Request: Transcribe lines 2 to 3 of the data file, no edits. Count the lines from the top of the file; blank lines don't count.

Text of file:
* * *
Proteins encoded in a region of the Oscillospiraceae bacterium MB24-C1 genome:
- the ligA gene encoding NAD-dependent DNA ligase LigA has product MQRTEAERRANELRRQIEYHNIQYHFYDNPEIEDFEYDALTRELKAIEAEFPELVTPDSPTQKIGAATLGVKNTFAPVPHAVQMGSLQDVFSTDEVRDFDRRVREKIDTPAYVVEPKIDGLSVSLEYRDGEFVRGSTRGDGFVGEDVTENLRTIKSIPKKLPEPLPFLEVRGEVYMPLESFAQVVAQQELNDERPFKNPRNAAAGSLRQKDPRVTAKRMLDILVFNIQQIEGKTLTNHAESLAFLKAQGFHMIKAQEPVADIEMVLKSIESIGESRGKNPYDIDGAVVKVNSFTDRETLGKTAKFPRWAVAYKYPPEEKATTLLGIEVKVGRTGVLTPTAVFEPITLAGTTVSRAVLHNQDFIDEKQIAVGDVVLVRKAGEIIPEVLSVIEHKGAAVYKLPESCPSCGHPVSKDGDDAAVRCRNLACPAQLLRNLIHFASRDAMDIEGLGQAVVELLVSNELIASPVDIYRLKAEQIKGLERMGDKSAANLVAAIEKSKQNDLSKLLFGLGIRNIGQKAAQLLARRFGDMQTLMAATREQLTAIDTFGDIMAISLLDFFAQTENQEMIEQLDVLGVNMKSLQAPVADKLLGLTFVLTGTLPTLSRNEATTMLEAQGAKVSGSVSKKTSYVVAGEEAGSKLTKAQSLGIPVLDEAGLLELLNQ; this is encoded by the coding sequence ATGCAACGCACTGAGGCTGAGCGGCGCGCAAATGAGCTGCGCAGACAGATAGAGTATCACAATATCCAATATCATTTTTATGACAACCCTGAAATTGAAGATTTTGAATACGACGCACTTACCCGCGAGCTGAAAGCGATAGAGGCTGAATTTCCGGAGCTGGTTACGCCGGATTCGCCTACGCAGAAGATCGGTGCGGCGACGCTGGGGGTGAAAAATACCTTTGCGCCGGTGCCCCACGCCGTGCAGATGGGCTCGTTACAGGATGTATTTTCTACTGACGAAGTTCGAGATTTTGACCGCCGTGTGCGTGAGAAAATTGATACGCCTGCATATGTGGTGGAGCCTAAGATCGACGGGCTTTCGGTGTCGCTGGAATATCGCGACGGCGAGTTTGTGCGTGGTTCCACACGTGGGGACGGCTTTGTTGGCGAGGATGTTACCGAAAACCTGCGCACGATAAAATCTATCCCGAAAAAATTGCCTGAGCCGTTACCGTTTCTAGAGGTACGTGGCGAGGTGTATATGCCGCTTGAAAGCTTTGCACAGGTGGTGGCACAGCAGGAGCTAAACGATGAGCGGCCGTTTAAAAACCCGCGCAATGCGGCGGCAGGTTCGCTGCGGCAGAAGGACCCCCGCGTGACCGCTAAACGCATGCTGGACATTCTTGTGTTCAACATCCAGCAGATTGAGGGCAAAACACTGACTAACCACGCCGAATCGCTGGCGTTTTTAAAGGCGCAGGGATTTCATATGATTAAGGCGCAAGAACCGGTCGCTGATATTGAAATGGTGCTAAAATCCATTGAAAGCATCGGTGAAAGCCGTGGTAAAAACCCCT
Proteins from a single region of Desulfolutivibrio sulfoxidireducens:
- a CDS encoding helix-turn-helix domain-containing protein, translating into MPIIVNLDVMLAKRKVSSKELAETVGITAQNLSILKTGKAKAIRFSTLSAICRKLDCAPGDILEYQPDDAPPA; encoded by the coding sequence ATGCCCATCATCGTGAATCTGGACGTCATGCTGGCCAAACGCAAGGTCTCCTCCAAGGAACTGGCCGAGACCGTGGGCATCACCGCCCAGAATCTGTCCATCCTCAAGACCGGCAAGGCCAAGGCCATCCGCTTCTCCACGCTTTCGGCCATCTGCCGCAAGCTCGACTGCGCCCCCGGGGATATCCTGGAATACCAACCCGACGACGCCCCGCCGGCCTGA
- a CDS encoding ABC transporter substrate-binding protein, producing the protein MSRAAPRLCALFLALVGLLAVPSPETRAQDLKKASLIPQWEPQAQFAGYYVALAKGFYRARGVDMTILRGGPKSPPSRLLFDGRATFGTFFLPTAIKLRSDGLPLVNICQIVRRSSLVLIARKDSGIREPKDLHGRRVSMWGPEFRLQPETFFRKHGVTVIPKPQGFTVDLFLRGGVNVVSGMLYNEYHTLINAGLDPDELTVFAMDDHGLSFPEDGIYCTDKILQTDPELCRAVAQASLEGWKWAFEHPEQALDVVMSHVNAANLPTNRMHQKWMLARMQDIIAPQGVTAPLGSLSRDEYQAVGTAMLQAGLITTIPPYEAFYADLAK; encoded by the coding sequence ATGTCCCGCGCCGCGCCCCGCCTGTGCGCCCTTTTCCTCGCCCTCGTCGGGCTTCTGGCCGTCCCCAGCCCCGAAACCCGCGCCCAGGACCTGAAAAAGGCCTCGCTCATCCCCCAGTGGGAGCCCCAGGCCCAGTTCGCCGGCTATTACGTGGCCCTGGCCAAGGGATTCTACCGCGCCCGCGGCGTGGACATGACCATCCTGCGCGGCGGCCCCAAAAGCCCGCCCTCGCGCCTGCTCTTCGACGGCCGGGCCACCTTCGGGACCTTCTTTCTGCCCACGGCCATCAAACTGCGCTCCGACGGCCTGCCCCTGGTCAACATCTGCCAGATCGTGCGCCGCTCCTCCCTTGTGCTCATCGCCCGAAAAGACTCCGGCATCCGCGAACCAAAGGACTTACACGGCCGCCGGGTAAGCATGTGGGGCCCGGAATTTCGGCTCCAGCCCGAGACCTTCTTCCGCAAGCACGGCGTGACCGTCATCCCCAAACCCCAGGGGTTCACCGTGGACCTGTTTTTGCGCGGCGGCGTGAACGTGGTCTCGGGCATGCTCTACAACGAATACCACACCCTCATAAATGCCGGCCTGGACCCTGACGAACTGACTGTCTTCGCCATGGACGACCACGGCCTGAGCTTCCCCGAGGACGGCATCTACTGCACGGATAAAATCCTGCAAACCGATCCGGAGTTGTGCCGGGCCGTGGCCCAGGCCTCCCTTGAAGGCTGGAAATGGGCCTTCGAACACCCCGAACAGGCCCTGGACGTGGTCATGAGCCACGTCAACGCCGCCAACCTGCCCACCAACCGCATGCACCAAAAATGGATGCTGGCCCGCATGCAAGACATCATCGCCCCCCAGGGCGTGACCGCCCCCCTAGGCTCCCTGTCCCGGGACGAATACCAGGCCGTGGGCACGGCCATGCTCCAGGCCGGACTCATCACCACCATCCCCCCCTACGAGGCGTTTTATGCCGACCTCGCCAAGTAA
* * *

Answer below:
- the ligA gene encoding NAD-dependent DNA ligase LigA has product MQRTEAERRANELRRQIEYHNIQYHFYDNPEIEDFEYDALTRELKAIEAEFPELVTPDSPTQKIGAATLGVKNTFAPVPHAVQMGSLQDVFSTDEVRDFDRRVREKIDTPAYVVEPKIDGLSVSLEYRDGEFVRGSTRGDGFVGEDVTENLRTIKSIPKKLPEPLPFLEVRGEVYMPLESFAQVVAQQELNDERPFKNPRNAAAGSLRQKDPRVTAKRMLDILVFNIQQIEGKTLTNHAESLAFLKAQGFHMIKAQEPVADIEMVLKSIESIGESRGKNPYDIDGAVVKVNSFTDRETLGKTAKFPRWAVAYKYPPEEKATTLLGIEVKVGRTGVLTPTAVFEPITLAGTTVSRAVLHNQDFIDEKQIAVGDVVLVRKAGEIIPEVLSVIEHKGAAVYKLPESCPSCGHPVSKDGDDAAVRCRNLACPAQLLRNLIHFASRDAMDIEGLGQAVVELLVSNELIASPVDIYRLKAEQIKGLERMGDKSAANLVAAIEKSKQNDLSKLLFGLGIRNIGQKAAQLLARRFGDMQTLMAATREQLTAIDTFGDIMAISLLDFFAQTENQEMIEQLDVLGVNMKSLQAPVADKLLGLTFVLTGTLPTLSRNEATTMLEAQGAKVSGSVSKKTSYVVAGEEAGSKLTKAQSLGIPVLDEAGLLELLNQ; this is encoded by the coding sequence ATGCAACGCACTGAGGCTGAGCGGCGCGCAAATGAGCTGCGCAGACAGATAGAGTATCACAATATCCAATATCATTTTTATGACAACCCTGAAATTGAAGATTTTGAATACGACGCACTTACCCGCGAGCTGAAAGCGATAGAGGCTGAATTTCCGGAGCTGGTTACGCCGGATTCGCCTACGCAGAAGATCGGTGCGGCGACGCTGGGGGTGAAAAATACCTTTGCGCCGGTGCCCCACGCCGTGCAGATGGGCTCGTTACAGGATGTATTTTCTACTGACGAAGTTCGAGATTTTGACCGCCGTGTGCGTGAGAAAATTGATACGCCTGCATATGTGGTGGAGCCTAAGATCGACGGGCTTTCGGTGTCGCTGGAATATCGCGACGGCGAGTTTGTGCGTGGTTCCACACGTGGGGACGGCTTTGTTGGCGAGGATGTTACCGAAAACCTGCGCACGATAAAATCTATCCCGAAAAAATTGCCTGAGCCGTTACCGTTTCTAGAGGTACGTGGCGAGGTGTATATGCCGCTTGAAAGCTTTGCACAGGTGGTGGCACAGCAGGAGCTAAACGATGAGCGGCCGTTTAAAAACCCGCGCAATGCGGCGGCAGGTTCGCTGCGGCAGAAGGACCCCCGCGTGACCGCTAAACGCATGCTGGACATTCTTGTGTTCAACATCCAGCAGATTGAGGGCAAAACACTGACTAACCACGCCGAATCGCTGGCGTTTTTAAAGGCGCAGGGATTTCATATGATTAAGGCGCAAGAACCGGTCGCTGATATTGAAATGGTGCTAAAATCCATTGAAAGCATCGGTGAAAGCCGTGGTAAAAACCCCT
Proteins from a single region of Desulfolutivibrio sulfoxidireducens: